Consumption of dog meat is taboo in Mexican culture. However, in May 2008, a man named Rubén Cuellar of Veracruz-Boca del Rio was accused of engaging in the slaughter of dogs and selling the meat to local taco restaurants to unsuspecting customers. He was detained by police pending investigation.
In the capital city of Manila, Metro Manila Commission Ordinance 82-05 specifically prohibits the killing and selling of dogs for food. More generally, the Philippine Animal Welfare Act 1998 prohibits the killing of any animal other than cattle, pigs, goats, sheep, poultry, rabbits, carabaos, horses, deer and crocodiles, with exemptions for religious, cultural, research, public safety or animal health reasons.
Nevertheless, as is reported from time to time in Philippine newspapers, the eating of dog meat is not uncommon in the Philippines.
While the meat is not eaten, in some rural areas of Poland, dog fat can be made into lard, which by tradition is believed to have medicinal properties - being good for the lungs, for instance. In 2009, a scandal erupted when a farm near Częstochowa was discovered rearing dogs to be rendered down into lard.
Dogs were historically eaten in Tahiti and other islands of Polynesia, including Hawaii  at the time of first European contact. James Cook, when first visiting Tahiti in 1769, recorded in his journal, "few were there of us but what allow'd that a South Sea Dog was next to an English Lamb, one thing in their favour is that they live entirely upon Vegetables".
Popular Swiss recipes for dog meat include gedörrtes Hundefleisch served as paper-thin slices, as well as smoked dog ham, Hundeschinken, which is prepared by salting and drying raw dog meat.
According to the 21 November 1996 edition of the Rheintaler Bote, a Swiss newspaper covering the Rhine Valley area, the rural Swiss cantons of Appenzell and St. Gallen are known to have had a tradition of eating dogs, curing dog meat into jerky and sausages, as well as using the lard for medicinal purposes. Dog sausage and smoked dog jerky remains a staple in the Swiss cantons of St. Gallen and Appenzell, where one farmer was quoted in a regional weekly newspaper as saying that "meat from dogs is the healthiest of all. It has shorter fibres than cow meat, has no hormones like veal, no antibiotics like pork."
A few years earlier, a news report on RTL Television on the two cantons set off a wave of protests from European animal rights activists and other concerned citizens. A 7000-name petition was filed to the commissions of the cantons, who rejected it, saying it was not the state's right to monitor the eating habits of its citizens.
The production of food from dog meat for commercial purposes, however, is illegal in Switzerland.
Mostly, Tongan men favored eating dog, especially after Kava sessions; about half have eaten a dog in their lifetimes. Horse meat, too, is eaten by Tongan men.
During their 1803–1806 expedition, Meriwether Lewis and the other members of the Corps of Discovery consumed dog meat, either from their own animals or supplied by Native American tribes, including the Paiutes and Wah-clel-lah Indians, a branch of the Watlalas, the Clatsop, the Teton Sioux (Lakota), the Nez Perce Indians, and the Hidatsas. Lewis and the members of the expedition ate dog meat, except William Clark, who reportedly could not bring himself to eat dogs.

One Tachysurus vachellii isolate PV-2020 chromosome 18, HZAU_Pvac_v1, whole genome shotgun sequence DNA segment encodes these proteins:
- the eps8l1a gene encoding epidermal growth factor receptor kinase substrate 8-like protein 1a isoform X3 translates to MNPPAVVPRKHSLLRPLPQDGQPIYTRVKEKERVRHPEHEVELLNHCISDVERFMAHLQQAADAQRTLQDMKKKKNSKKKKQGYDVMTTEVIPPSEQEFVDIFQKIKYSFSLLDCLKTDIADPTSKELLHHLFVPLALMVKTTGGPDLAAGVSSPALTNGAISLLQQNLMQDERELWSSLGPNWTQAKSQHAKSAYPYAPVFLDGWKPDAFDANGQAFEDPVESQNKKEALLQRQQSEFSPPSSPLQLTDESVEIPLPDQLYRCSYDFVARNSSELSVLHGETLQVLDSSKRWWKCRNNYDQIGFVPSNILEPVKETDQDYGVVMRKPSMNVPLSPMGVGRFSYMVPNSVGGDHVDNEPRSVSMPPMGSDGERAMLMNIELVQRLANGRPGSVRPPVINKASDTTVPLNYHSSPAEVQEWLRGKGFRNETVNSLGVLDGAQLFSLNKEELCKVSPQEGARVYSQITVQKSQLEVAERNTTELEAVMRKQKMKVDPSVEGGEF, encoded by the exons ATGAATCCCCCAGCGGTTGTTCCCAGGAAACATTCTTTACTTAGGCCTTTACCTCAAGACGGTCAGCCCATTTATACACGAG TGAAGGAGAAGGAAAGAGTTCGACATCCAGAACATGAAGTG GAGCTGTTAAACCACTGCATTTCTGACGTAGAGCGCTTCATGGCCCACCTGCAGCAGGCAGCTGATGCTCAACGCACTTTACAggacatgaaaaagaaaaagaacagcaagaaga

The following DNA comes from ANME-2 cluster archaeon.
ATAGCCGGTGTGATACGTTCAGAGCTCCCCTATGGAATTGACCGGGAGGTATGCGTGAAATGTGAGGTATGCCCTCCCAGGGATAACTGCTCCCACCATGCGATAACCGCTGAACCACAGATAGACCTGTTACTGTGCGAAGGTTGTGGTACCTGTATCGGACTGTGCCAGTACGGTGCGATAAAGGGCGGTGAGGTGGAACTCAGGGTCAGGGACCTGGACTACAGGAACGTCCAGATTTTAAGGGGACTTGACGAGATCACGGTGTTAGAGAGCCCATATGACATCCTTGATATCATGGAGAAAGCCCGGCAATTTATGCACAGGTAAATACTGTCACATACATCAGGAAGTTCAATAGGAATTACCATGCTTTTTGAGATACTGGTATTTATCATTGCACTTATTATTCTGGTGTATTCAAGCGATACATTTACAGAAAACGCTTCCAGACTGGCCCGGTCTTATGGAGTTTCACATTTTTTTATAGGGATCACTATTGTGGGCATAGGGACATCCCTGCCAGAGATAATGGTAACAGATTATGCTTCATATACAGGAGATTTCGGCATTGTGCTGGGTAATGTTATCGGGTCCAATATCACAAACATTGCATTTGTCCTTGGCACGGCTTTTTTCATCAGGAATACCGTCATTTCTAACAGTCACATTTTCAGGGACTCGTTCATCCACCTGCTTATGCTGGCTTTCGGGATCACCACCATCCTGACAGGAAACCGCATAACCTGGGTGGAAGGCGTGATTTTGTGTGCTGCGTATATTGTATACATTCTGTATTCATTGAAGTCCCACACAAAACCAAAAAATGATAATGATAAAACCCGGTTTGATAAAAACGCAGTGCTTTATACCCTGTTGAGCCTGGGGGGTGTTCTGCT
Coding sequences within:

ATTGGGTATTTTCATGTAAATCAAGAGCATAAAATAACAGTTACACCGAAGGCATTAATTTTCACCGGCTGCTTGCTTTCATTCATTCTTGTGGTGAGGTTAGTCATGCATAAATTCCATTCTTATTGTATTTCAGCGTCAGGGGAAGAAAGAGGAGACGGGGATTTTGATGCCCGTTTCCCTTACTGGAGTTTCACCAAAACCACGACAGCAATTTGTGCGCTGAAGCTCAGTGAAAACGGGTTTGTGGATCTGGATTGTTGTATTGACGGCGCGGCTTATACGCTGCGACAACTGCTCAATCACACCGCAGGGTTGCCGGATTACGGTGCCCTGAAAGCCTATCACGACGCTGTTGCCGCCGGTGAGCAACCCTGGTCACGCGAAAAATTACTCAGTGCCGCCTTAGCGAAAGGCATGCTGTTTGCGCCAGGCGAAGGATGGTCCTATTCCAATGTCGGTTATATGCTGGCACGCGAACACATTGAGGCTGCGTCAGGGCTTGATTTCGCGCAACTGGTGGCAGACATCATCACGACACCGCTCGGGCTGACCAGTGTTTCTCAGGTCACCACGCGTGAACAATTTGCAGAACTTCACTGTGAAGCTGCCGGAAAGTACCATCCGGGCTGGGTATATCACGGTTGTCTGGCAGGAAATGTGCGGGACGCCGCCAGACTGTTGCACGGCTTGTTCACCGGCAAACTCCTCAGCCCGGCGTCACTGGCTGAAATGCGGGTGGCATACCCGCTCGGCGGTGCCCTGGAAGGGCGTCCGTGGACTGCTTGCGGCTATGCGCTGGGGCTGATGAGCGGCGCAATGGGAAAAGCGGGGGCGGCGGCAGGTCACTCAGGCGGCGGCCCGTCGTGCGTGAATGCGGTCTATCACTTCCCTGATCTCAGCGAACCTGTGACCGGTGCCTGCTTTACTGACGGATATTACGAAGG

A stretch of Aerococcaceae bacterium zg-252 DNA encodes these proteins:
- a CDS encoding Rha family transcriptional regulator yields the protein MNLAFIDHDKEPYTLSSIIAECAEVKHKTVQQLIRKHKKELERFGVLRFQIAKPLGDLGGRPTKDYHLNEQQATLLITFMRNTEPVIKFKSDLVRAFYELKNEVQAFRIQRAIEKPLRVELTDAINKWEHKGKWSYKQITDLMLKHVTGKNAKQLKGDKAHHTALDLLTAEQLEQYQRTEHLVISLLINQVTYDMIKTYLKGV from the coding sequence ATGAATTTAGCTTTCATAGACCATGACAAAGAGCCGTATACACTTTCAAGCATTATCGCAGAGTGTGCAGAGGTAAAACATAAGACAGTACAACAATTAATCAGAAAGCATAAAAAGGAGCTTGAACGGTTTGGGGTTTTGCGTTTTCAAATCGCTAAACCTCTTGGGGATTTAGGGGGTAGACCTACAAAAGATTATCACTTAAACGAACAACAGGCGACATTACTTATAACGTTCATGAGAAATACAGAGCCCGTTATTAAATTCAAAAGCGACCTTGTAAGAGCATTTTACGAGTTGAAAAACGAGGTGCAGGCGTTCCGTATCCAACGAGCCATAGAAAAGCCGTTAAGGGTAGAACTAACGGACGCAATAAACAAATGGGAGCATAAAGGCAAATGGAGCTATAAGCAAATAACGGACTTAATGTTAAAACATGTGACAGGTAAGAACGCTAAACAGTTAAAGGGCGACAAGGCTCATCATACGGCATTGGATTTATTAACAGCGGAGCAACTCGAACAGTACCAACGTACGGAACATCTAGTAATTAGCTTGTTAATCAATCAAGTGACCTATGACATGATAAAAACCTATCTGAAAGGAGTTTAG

The traditional culture surrounding the consumption of dog meat varied from tribe to tribe among the original inhabitants of North America, with some tribes relishing it as a delicacy, and others (such as the Comanche) treating it as an abhorrent practice. Native peoples of the Great Plains, such as the Sioux and Cheyenne, consumed it, but there was a concurrent religious taboo against the meat of wild canines. The usual preparation method was boiling.
Dog meat is consumed widely in Vietnam but can mostly be found in special restaurants which specifically serve this type of meat. In any urban areas, there are always sections which house a lot of dog-meat restaurants. For example, on Nhat Tan Street, Tây Hồ District, Hanoi, many restaurants serve dog meat. Groups of customers, usually male, seated on mats, will spend their evenings sharing plates of dog meat and drinking alcohol since dog meat is believed to raise the libido in men. The consumption of dog meat can be part of a ritual usually occurring toward the end of the lunar month for reasons of astrology and luck. Restaurants which mainly exist to serve dog meat may only open for the last half of the lunar month.
- Cat meat
- Dog meat consumption in South Korea
- List of meat animals
- Taboo food and drink
- Wolf meat
- Ann Yong-Geun "Dog Meat Foods in Korea", Table 4. Composition of dog meat and Bosintang (in 100g, raw meat), Korean Journal of Food and Nutrition 12(4) 397 - 408 (1999).
- Schwabe, Calvin W. (1979). Unmentionable cuisine. University of Virginia Press. p. 168. ISBN 9780813911625.
- Rupert Wingfield-Hayes (29 June 2002). "China's taste for the exotic". BBC News. Retrieved 2007-05-15.
- "Vietnam's dog meat tradition". BBC News. 31 December 2001. Retrieved 2007-05-15.
- "Dachshunds Are Tenderer". Time Magazine. November 25, 1940. Retrieved 2008-01-20.
- Douglas Mawson. "The Home of the Blizzard".
- William Saletan (January 16, 2002). "Wok The Dog -- What's wrong with eating man's best friend?". slate.com. Retrieved 2007-07-23.